' ' Cinema Romantico: Eurovision Song Contest: The Story of Fire Saga

Monday, July 13, 2020

Eurovision Song Contest: The Story of Fire Saga

The annual Eurovision song contest is not so much internationally lauded as laughed at, in a good way, adored for its extravagance and insanity, an American Idol on the Moon, or something. Up to a point, new Netflix comedy “Eurovision Song Contest: The Story of Fire Saga” honors this spirit of excess, not merely in its theatrical song performances but in Anna B. Sheppard’s crack “Hunger Games” chic costume design, never mind Pierce Brosnan’s impressing revolving wardrobe of woolly ugly Christmas sweaters. This enormous aesthetic, however, belies a story in which childhood friends and adult bandmates Lars Erickssong (Will Ferrell) and Sigrit Ericksdóttir (Rachel McAdams) fail upwards to Eurovision that comes across strangely conventional, closer to a semi-earnest Will Ferrell sports comedy than an exaggerated Nordic musical myth as that title, “Fire Saga”, suggests. Even a subplot involving Elves is rendered cute rather than off the wall while the emergent Central Bank of Iceland villain ends up feeling out of place amidst such innocence. As the movie ends, the closing credits pair each actor’s name with the flag of his/her nation, a tip of the cap to Eurovision bringing together fifty-two countries. “Eurovision”, though, ultimately feels American, perhaps explaining why Lars, a generally decent person, still spends most of the movie haranguing American tourists; guilt.

As the movie opens, young Lars is moved to dance when ABBA appears on that year’s Eurovision, though this is less triumphant than tragic, only causing Lars’s disapproving dad (Brosnan) and his beer-drinking friends to laugh, rendering Lars’s trajectory as I’ll-Show-You rather than Yes-I-Can. That fear of being laughed at, however, pertains not just to Lars but to his pops, too, which is why he semi-shuns his son, a subplot resigning Brosnan to just being unpleasant; Hannes Óli Ágústsson as a bellicose local has more to do. The public-service broadcasting organization, RÚV, meanwhile, responsible for choosing Iceland’s contestant for Eurovision, believes a promising singer (Demi Lovato) can win until fate intervenes, forcing the small nation to send Fire Saga instead, not so much hoping for the best as fearing the worst.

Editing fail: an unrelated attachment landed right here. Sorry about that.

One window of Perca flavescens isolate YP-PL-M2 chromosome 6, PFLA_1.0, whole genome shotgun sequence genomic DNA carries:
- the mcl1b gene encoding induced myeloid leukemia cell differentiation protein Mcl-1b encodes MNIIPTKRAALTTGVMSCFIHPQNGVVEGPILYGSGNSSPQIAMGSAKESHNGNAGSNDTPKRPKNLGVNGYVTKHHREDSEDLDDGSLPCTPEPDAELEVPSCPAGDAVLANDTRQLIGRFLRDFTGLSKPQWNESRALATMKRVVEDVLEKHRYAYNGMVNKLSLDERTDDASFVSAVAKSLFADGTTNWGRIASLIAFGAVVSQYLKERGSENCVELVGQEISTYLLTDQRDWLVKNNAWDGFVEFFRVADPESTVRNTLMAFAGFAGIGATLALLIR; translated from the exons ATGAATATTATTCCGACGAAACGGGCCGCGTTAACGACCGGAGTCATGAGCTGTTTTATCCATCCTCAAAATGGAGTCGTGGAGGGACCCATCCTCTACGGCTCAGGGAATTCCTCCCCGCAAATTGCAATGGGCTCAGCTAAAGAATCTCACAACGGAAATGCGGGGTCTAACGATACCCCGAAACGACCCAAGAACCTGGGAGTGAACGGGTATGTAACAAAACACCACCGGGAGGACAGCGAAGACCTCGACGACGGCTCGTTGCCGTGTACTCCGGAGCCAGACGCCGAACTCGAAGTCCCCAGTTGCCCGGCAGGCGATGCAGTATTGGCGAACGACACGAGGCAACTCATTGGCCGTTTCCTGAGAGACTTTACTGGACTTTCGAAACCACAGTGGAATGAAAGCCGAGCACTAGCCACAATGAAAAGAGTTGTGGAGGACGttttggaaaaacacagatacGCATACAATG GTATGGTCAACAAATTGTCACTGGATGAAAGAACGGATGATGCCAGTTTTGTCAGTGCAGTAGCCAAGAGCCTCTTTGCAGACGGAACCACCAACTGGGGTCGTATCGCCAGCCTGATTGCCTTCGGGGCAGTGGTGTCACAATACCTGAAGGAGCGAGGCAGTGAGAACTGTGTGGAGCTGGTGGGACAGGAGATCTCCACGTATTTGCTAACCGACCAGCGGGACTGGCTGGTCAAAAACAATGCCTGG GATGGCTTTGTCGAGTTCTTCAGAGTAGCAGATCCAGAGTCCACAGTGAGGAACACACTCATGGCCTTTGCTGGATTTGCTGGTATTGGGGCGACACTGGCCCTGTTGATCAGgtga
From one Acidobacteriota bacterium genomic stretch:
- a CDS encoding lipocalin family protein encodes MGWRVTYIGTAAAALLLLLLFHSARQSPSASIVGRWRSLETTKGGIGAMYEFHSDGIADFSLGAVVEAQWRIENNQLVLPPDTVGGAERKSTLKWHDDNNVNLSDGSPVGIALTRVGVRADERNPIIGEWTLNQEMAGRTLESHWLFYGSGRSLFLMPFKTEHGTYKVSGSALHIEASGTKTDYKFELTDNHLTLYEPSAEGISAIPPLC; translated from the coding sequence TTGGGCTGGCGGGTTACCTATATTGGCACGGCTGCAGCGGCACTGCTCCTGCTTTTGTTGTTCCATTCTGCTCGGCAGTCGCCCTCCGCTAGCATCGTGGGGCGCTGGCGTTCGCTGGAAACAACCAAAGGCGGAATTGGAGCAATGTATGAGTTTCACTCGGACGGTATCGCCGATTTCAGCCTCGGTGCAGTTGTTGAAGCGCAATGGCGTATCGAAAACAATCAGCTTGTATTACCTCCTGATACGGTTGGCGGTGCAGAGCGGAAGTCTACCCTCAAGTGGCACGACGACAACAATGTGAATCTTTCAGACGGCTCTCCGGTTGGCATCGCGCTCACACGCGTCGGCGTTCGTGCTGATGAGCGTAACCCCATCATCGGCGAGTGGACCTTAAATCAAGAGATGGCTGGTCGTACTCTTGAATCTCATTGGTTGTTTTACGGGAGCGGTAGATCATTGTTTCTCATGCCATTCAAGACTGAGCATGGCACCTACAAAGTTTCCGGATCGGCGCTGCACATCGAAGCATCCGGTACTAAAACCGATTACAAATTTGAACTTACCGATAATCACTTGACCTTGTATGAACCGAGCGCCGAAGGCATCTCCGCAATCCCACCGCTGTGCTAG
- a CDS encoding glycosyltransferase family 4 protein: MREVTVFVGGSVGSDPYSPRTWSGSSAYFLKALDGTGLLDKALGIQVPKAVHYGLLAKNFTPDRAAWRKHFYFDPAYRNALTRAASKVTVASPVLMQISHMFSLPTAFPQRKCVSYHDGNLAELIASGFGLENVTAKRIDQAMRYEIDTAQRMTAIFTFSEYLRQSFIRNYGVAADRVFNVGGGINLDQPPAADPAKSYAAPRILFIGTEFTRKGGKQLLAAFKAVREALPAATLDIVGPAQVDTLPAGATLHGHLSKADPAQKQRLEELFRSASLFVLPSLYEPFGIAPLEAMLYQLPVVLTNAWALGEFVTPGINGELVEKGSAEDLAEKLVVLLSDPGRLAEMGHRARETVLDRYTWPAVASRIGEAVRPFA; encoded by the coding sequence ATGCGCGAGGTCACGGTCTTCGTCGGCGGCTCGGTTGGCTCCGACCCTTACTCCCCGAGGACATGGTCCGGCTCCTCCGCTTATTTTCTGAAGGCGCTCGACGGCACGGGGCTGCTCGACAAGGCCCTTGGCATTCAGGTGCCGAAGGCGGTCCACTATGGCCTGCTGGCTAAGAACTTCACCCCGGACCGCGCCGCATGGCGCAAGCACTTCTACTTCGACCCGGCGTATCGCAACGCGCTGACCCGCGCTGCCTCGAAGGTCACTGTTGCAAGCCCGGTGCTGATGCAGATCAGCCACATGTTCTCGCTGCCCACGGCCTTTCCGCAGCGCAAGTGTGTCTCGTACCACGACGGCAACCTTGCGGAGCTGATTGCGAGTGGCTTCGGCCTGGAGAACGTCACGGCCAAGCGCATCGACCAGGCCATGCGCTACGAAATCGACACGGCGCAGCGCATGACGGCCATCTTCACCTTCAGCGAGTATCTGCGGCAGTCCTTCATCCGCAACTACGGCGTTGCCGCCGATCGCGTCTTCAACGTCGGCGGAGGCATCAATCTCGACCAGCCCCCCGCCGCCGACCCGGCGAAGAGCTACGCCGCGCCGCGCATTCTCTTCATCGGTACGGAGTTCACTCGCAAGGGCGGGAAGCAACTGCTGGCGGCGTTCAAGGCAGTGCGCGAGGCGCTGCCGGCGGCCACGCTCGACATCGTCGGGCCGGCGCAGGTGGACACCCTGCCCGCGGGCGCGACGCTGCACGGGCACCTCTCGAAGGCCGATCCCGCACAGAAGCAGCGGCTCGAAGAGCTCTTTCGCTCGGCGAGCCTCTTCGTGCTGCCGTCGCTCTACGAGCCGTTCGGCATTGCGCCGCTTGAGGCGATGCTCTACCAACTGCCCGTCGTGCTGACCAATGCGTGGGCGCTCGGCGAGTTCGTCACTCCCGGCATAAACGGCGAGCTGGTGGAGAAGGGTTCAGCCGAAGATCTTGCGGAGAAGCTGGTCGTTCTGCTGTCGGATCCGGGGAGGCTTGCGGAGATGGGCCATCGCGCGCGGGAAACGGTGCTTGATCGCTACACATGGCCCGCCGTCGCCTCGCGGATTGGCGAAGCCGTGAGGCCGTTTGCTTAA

Fire Saga is a joke, in other words, given that their Eurovision appearance is not really merit-based, hardly up to the level of the Russian Alexander Lemtov (Dan Stevens) who in his comical swaggering self-aggrandizement seems in every scene to have just emerged from the Winter Palace. Initially, Alexander, along with the Greek representative Mita (Melissanthi Mahut), seem like villains, luring Sigrit and Lars to a party and then separating them. True to the film’s earnest spirit, however, Alexander eventually proves a comrade, with Stevens evincing credible if comical candor despite being attired in flowing jackets with no undershirt. He is what comes between Lars and Sigrit, or at least between Sigrit’s unreciprocated affection for Lars. There is a running joke about them being mistaken for brother and sister, tying, I think, to everyone in Iceland essentially being related, but really just emblematic of how little romantic exists between the characters in the first place. Even if Lars is purposely written to resist the attraction, the performance of Ferrell, remixing his “Blades of Glory” character Chazz Michael Michaels as Craig, the Spartan Cheerleader, is entirely sexless. Director David Dobkin is asking us to simply take their would-be love at face value; I believed more readily in the Elves.

“Eurovision Song Contest: The Story of Fire Saga” does, at least, put in the work where their stage shows are concerned. Absurdly elaborate, involving harnesses and hamster cages, these are as much action/suspense set pieces as song performances, seeing whether or not the characters will pull it off. That feels true to the spirit of Eurovision, though, I must admit, through this reviewer’s ears, the curtain-raising “Volcano Man” was the band’s strongest number, bridging the gap between Reykjavik club and Monty Python the way “Let's Duet” bridged the gap between Robert’s Western World and “Weird Al.” The climactic ballad, on the other hand, summarizes not just Sigrit’s arc but the movie’s own tendency to play it safe.

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